Where there are any concerns about the safety and welfare of a disabled child these should be approached in the same way as any other child, with careful consideration of any additional needs and in accordance with and Making a Referral following the Identification of Child Safety and Welfare Concerns Procedure.

Cases in the national media have highlighted the difficulties that some families with a disabled child have experienced. As a result of increased vulnerability, for whatever reason, they may be victims of bullying, anti-social behaviour, hate and other crimes. This has sometimes led to tragic consequences, but at the very least compounds the difficulties they already experience.

Any practitioner who is concerned that a parent / carer with a disabled child is being victimised, should contact South Yorkshire Police, or ring 999 in an emergency. They should also make a referral to Children’s Social Care (see Making a Referral following the Identification of Child Safety and Welfare Concerns Procedure).


3. Indicators of Abuse

Where there are safeguarding concerns about a disabled child or young person, there is a need for greater awareness of the possible indicators of abuse and neglect, as the situation is often more complex. Sometimes it is not apparent if they have suffered Significant Harm. However, it is crucial when considering if they have been abused and / or neglected that the disability does not mask or deter an appropriate investigation of child protection concerns. Research findings are that incidents of neglect, physical, sexual and emotional abuse are greater over the whole range of disability including sensory impairment, and physical and learning disability.

When disabled children or young people display behaviours that would cause concern in other children, it is important not to make assumptions about a direct connection with their disability. Where they are unable to communicate about the abuse they are suffering, they may convey anxiety or distress in some other way, e.g. through a change in behaviour. Parents / carers and staff must be alert to this, and be aware of the possibility that challenging behaviour may be caused by something other than disability. For further information about communicating with disabled children and young people please see Section 9, Communicating with Disabled Children and Young People.

The following are some indicators of possible abuse or neglect of a disabled child or young person. This is not an exhaustive list.

3.1 Physical Abuse

Some disabled children or young people with mobility problems and challenging behaviour, may present with bruises or injuries. Generally these will be on predictable areas of the body. However, any unusual, unexplained or severe bruising or injury should be investigated in accordance with Making a Referral following the Identification of Child Safety and Welfare Concerns Procedure.

Other types of physical abuse may include:

  • Force feeding;
  • Unjustified or excessive physical restraint or handling;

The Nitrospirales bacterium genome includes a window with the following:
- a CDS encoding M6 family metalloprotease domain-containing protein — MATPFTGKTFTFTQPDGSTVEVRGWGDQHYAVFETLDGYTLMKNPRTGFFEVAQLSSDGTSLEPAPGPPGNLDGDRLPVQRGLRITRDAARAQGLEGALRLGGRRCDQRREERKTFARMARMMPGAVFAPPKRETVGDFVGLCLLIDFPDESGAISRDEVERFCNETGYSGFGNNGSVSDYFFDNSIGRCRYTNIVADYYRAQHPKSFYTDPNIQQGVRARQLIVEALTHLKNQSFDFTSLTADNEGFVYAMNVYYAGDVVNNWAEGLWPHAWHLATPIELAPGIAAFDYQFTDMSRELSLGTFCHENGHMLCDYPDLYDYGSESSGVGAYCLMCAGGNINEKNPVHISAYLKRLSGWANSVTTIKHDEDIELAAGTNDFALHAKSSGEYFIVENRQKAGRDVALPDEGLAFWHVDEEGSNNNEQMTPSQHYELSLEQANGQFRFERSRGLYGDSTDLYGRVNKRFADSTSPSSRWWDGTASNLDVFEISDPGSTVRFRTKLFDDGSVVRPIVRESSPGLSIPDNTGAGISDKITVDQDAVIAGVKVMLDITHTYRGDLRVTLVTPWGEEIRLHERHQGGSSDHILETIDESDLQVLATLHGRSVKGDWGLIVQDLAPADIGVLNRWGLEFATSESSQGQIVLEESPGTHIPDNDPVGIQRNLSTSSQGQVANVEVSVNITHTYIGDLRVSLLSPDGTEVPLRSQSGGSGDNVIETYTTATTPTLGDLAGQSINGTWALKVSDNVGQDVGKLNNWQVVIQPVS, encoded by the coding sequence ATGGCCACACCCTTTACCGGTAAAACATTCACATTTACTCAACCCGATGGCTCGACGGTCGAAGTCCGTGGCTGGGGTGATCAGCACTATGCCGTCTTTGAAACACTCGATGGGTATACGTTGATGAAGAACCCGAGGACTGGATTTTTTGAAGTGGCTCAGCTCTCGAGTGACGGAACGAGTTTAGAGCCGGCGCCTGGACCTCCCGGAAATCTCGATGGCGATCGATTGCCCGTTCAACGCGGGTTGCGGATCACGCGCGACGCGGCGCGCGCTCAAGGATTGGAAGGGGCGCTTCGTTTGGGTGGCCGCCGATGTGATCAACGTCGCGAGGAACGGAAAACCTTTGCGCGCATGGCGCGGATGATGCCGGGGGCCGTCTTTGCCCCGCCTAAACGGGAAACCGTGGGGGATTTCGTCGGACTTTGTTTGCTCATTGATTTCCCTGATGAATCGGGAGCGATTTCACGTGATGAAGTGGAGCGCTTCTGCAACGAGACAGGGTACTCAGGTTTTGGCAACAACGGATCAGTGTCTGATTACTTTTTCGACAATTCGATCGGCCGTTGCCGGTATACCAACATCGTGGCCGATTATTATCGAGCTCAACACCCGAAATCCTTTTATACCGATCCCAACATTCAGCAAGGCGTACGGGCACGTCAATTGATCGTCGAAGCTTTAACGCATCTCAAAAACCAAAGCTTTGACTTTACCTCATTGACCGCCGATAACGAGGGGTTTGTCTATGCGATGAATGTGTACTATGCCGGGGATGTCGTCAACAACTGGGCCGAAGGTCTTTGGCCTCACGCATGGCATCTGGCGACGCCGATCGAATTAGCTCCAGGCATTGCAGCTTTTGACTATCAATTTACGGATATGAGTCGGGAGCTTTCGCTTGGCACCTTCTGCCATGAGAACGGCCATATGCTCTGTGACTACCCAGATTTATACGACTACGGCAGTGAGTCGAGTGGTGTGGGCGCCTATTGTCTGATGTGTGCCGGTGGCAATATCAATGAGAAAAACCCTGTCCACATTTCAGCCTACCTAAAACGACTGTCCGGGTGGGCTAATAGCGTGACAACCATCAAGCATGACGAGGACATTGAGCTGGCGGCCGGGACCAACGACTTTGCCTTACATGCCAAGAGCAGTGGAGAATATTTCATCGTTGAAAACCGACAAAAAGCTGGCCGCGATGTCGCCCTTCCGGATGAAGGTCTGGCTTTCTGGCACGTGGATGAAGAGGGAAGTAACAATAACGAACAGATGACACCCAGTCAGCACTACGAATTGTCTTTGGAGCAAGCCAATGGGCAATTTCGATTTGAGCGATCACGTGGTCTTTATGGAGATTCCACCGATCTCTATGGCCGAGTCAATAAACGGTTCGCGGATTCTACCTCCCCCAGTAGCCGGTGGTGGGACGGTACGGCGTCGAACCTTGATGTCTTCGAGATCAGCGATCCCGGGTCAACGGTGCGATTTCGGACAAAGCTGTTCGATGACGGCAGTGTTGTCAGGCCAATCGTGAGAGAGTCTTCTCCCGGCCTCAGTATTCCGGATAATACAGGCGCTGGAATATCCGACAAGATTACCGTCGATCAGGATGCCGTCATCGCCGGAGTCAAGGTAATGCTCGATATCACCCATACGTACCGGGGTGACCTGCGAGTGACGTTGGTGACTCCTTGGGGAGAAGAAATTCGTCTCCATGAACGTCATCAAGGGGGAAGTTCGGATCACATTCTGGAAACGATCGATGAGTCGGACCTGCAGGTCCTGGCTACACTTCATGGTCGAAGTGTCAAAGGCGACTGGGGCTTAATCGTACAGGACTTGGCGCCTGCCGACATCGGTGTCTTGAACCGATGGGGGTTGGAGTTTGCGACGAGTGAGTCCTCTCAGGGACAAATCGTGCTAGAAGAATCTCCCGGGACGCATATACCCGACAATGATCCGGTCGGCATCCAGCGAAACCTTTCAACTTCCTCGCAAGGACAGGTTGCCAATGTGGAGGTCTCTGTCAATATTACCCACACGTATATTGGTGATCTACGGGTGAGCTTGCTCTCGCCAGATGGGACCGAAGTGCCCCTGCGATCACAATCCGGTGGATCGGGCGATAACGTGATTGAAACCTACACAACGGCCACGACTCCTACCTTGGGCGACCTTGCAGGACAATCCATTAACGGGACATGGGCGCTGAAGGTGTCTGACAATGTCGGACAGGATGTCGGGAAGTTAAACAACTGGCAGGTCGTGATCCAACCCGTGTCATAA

• Ill-fitting or poorly maintained equipment which may cause injury or pain, or inappropriate splinting;
  • Invasive procedures against the child / young person’s will.

Practitioners should always be alert to the possibility of parents / carers fabricating or inducing illness in a disabled child or young person. For further information please refer to Fabricated or Induced Illness Procedure.

3.2 Sexual Abuse

Perpetrators of sexual abuse may target disabled children or young people in the belief that they are less likely to be detected, and that any subsequent behavioural changes may be linked to their disability, rather than seen as an indicator of abuse. The following should also be considered in disabled children and young people:

  • That the signs and symptoms of sexual abuse may go unnoticed;
  • That symptoms may be assumed to be related to the disability, or remain unexplained;
  • There is a reluctance to consider the possibility of sexual abuse or denial of sexual abuse of disabled children;
  • There may be more opportunities to groom disabled children and young people;
  • That behaviour such as self-injury or ‘public masturbation’ should not be assumed to be the result of a disability; it may be a consequence of sexual abuse;
  • That insensitive handling during personal care may be sexually abusive;
  • There is increased accessibility and opportunity for care givers to be alone and in abusive situations, such as bathing and toileting, during which abusers could ‘justify’ inappropriate touching.

3.3 Emotional Abuse

Disabled children and young people are particularly vulnerable to emotional abuse due to the value they are given in society. They are likely to suffer low self-esteem, isolation and lack of independence and choice. Low self-esteem may cause them to believe that they have no control over what happens to them, or that their wishes and feelings do not count. They may not understand or believe that abuse can and should be stopped. Types of emotional abuse include:

  • Parents / carers limit their child’s activities;
  • Routines not appropriate to the child / young person’s age;
  • Theft or inappropriate use of their finances;
  • Lack of interaction with the child / young person;
  • Extreme behaviour modification;
  • Not having their holistic developmental needs recognised, or they are met with an excessive focus on their disability;
  • Bullying - this can be either on an individual basis as a disabled child or young person, or as a family, or both;
  • Parents / carers, other family members or practitioners who ignore the child / young person’s communication with them, or are inconsistent in their response;
  • Parents / carers who are ‘low in warmth and high in criticism’.

3.4 Neglect